Easing the Compliance Burden of the New Form 8-K Requirements
Public companies are now dealing with the issues posed by the SEC's groundbreaking new Form 8-K requirements that went into effect August 23, 2004. Designed to further real-time disclosure of material changes to companies' finances and operations, the revised requirements include new and expanded disclosure items. The new rules also shorten the previous 15-day filing deadline for most items to just four days.
As burdensome as some of the new requirements may appear, others are straightforward Â— and all can be successfully managed. Corporate counsel may want to suggest the following guidelines to compliance officers and other responsible staff to improve the timeliness and accuracy of corporate SEC reporting:
- Integrate the new requirements with existing governance and disclosure systems. Large companies may choose to designate a compliance officer with responsibility solely for 8-K filings. The burden of the new requirements may fall heaviest, however, on small companies, where compliance staffing or systems may be thin or lacking. Now is the time to consider expanding corporate investment in the compliance area.
- Educate executive management. Inform them of the new rules. Meet with them to establish internal guidelines for defining elements of a reportable event (what constitutes a "material" contract or a "material" amendment to a contract, which financial obligations and off-balance-sheet arrangements may be deemed "material," etc.). Distribute a list of disclosure-triggering events to managers throughout the organization, along with information on how to notify compliance staff.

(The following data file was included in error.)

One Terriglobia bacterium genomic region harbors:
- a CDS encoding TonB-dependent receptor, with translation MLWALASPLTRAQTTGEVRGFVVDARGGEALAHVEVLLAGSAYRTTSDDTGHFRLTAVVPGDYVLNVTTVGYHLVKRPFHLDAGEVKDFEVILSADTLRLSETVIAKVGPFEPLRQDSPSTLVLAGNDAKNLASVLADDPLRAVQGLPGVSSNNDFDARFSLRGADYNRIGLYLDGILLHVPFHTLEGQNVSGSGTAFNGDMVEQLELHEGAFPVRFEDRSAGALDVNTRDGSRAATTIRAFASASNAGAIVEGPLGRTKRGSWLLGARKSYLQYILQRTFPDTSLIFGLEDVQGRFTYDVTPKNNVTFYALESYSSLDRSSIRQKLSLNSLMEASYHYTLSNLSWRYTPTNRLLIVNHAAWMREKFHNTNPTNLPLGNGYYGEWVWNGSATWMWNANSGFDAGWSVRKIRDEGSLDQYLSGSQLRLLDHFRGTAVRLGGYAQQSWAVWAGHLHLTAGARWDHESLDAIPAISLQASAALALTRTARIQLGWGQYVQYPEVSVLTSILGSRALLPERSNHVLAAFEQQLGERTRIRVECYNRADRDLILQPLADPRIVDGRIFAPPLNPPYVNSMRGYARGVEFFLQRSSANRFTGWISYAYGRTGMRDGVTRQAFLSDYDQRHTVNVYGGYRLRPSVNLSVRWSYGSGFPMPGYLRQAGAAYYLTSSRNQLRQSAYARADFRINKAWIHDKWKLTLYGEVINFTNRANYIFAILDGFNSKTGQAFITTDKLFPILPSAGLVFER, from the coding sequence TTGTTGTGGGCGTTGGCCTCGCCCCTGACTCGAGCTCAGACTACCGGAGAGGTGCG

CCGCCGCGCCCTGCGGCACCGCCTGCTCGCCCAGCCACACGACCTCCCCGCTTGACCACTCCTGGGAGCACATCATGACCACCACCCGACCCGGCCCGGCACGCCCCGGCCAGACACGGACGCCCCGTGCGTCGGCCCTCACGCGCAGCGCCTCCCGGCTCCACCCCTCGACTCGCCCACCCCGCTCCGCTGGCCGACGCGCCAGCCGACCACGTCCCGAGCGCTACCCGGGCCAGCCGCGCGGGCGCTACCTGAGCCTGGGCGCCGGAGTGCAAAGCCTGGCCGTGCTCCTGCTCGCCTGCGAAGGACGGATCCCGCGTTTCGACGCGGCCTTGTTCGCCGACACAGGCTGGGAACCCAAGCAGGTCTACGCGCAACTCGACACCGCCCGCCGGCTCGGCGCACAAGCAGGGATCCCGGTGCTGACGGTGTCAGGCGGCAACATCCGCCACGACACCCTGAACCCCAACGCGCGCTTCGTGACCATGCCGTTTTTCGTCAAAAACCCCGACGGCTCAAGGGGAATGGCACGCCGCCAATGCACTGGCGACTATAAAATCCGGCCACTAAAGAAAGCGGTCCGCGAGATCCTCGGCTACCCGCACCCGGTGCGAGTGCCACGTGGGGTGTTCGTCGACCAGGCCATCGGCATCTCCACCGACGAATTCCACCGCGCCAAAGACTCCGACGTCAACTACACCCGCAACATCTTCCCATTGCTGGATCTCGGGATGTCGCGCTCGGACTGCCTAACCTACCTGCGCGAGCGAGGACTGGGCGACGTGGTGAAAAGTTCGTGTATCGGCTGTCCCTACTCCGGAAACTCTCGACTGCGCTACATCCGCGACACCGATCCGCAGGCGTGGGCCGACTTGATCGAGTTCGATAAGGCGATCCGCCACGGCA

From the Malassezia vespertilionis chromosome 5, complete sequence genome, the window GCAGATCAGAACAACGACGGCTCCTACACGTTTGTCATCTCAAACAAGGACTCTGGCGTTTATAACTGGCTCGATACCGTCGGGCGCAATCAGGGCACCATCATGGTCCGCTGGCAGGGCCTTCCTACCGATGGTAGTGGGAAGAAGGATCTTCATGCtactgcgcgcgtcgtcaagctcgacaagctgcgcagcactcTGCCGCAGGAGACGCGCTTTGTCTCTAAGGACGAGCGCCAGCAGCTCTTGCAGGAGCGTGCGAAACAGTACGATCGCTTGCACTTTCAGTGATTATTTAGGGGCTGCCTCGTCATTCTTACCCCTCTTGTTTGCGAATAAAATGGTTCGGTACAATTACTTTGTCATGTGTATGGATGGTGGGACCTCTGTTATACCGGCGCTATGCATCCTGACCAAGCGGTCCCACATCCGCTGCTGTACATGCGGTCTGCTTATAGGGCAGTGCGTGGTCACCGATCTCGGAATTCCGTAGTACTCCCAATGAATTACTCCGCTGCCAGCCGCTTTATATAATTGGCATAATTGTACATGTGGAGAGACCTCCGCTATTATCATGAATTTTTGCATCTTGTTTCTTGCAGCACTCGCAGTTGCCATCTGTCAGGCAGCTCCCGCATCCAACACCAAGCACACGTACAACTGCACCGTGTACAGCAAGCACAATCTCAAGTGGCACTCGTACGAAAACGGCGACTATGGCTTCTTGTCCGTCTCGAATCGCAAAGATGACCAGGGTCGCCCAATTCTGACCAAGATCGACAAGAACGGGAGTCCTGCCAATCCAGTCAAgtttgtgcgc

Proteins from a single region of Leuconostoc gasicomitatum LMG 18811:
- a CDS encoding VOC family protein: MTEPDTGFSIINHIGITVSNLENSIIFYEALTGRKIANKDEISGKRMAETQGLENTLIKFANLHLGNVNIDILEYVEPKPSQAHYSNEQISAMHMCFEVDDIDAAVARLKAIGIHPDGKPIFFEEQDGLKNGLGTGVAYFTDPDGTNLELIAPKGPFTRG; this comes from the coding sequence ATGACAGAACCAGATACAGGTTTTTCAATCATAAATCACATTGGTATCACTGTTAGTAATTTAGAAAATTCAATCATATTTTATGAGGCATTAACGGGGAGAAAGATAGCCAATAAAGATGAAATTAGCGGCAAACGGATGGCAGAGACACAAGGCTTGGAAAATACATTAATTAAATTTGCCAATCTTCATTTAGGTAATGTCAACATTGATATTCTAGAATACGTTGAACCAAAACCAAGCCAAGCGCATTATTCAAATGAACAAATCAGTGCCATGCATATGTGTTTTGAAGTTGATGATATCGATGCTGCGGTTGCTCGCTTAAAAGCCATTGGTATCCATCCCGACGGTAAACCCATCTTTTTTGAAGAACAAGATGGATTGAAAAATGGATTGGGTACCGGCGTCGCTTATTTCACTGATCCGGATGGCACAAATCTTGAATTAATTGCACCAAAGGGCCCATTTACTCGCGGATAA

- Identify key individuals most likely to know a triggering event is imminent. Include the finance department as well as board members and other individuals authorized to make disclosure-triggering decisions. Encourage "point people" to lead the way in notifying compliance staff. Choosing more than one such person per function will increase the likelihood of timely notification.
- Be aware of changes to filing requirements, new options and new deadlines. Some items may require the filing not only of initial Form 8-Ks, but of updated ones as well. Your company may, for example, choose to file an initial 8-K with just a copy of a bylaw amendment, then file the full copy of the bylaws in its next periodic report. But certain exhibits related to an 8-K filing may need to be filed within two business days of receipt. Also, if a transaction falls under more than one 8-K item, your company will need to file under each item.
- Compliance and accuracy are vital. Add procedures to Form 10-Q and Form 10-K preparation checklists to ensure that no Form 8-K items are missing. Remember that the new "safe harbor" from 10b-5 liability for failure to file some Form 8-K items continues only until the due date of the next Form 10-Q and Form 10-K Â— and doesn't protect a company from SEC enforcement, or from liability for filing incomplete or inaccurate reports.
Under the new Form 8-K rules, corporate disclosure has gone from a periodic responsibility to a full-time job. Creating a system with a clear process and built-in safeguards to ensure accurate and timely filings requires considerable work, but will help avoid problems in the long run.